Published on: December 14, 2016
Content Guy's Note: The goal of "The Innovation Conversation" is to explore some facet of the fast-changing, technology-driven retail landscape and how it affects businesses and consumers. It is, we think, fertile territory ... and one that Tom Furphy - a former Amazon executive, the originator of Amazon Fresh, and currently CEO and Managing Director of Consumer Equity Partners (CEP), a venture capital and venture development firm in Seattle, WA, that works with many top retailers and manufacturers - is uniquely positioned to address.
This week's topic: We continue our conversation, begun in our November 30 edition, about what vendors need to do in order to work with Amazon. FYI ... you can read Part One here.
And now, the Conversation continues...
KC: As much as Amazon may be challenging to work with, I also would imagine that a lot of vendors offer challenges simply because they don’t have the kind of infrastructure necessary - from supply chain efficiency to adequate supply to product information - to satisfy Amazon’s 21st century demands. So what do you tell vendors to do even before they try to get a position on Amazon?
Tom Furphy: Amazon is different. As a manufacturer, almost everything that you’ve invested in over the past 20 years to serve big box retailers is out the window. Amazon requires a completely different approach to merchandising on the digital shelf. Accurate and complete catalog content is critical. Marketing programs to drive discoverability, exposure and repeat-purchase are not the same as in stores. The supply chain requires frequent, small orders, often with special labeling. Packaging materials and sizing must be appropriate for the online channel. And trade funding is structured differently and can be at higher rates than other channels. But done right, the ROI can actually be better. All of this adds a lot of complexity and anxiety for vendors.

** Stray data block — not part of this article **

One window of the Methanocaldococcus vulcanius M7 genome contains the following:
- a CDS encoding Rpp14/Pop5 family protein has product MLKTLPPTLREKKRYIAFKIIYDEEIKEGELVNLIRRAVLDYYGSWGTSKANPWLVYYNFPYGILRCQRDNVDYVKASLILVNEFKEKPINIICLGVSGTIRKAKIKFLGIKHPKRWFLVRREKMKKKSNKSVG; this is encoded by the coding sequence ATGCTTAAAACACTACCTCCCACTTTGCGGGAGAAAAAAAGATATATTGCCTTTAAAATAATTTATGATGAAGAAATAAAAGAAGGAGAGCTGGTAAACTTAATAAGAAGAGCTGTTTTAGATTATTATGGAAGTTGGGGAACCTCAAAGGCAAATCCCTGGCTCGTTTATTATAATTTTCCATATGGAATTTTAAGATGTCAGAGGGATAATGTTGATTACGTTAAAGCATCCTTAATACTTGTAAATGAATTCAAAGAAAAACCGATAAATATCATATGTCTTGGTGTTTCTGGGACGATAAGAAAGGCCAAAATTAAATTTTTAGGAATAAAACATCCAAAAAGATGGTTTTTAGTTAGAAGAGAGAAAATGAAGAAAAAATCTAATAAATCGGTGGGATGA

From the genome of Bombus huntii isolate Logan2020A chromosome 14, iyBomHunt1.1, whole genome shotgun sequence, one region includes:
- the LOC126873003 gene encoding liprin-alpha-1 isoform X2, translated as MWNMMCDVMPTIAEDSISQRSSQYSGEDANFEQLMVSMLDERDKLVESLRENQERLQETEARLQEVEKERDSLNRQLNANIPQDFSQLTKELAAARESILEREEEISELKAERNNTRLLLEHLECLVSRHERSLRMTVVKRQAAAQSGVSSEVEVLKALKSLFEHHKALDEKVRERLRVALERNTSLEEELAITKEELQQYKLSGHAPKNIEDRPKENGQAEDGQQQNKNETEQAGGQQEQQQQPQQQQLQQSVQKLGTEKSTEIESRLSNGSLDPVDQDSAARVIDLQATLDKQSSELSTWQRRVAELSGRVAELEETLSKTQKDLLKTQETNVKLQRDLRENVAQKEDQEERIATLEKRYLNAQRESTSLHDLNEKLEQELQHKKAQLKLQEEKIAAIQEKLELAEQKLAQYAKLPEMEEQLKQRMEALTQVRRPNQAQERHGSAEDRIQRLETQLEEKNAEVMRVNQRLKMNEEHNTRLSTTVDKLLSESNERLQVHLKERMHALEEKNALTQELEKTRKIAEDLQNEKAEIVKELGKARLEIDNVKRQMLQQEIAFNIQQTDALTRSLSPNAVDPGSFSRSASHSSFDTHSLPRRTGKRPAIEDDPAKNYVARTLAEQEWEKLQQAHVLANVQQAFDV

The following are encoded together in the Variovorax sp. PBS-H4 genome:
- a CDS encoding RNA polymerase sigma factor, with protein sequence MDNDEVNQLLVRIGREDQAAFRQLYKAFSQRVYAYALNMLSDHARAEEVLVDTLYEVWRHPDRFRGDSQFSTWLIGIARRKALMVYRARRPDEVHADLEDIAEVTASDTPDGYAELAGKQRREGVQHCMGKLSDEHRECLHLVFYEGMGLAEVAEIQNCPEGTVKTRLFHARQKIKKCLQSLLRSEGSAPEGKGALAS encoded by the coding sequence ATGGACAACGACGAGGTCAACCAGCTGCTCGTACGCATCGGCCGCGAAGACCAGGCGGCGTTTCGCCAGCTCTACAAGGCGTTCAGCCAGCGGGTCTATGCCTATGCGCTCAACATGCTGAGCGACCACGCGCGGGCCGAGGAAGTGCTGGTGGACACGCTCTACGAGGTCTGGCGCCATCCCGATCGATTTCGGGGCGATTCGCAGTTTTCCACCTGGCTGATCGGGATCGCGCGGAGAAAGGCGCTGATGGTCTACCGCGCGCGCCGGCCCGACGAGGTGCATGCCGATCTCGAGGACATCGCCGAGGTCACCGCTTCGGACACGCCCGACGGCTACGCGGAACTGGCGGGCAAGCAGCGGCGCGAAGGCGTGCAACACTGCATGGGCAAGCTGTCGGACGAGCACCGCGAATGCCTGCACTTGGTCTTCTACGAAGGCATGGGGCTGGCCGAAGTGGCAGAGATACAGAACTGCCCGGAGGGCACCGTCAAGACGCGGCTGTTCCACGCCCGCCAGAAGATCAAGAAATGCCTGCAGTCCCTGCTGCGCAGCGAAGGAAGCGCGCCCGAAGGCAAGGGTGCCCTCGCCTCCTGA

It’s ok to try to go it alone, but vendors are more likely to be successful with the assistance of experts. But when looking for experts to partner with, buyer beware. There are a lot of firms out there that talk a big game, but can’t back it up. I would encourage manufacturers to partner with teams that have worked at Amazon, preferably for four years, were builders inside Amazon and have technology to support their service.
KC: Really? Because there are a lot of folks out there who did not work for Amazon who claim to have deciphered the Rosetta Stone of how to succeed on the Amazon platform. And why the "four years" threshold?
TF: Someone that claims to know Amazon from the outside as a consultant, agency or broker can’t hold a candle to someone who has lived inside the machine and has had to deal with its complexity every day. And four years is important because that's how long stock takes to vest there. Anyone who leaves earlier than that likely couldn’t cut it.
Beyond simply working for the company, you want to target people that were Amazon builders. Make sure the team has actually built something inside Amazon and was not merely an operator. Builders would have created something from the ground up and developed and demonstrated command of the model at a very granular level. Operators just focused on hitting their metrics and running the machine that was created by others. While impressive, that skill does not translate into doing the hard work that it takes to make a vendor successful on Amazon.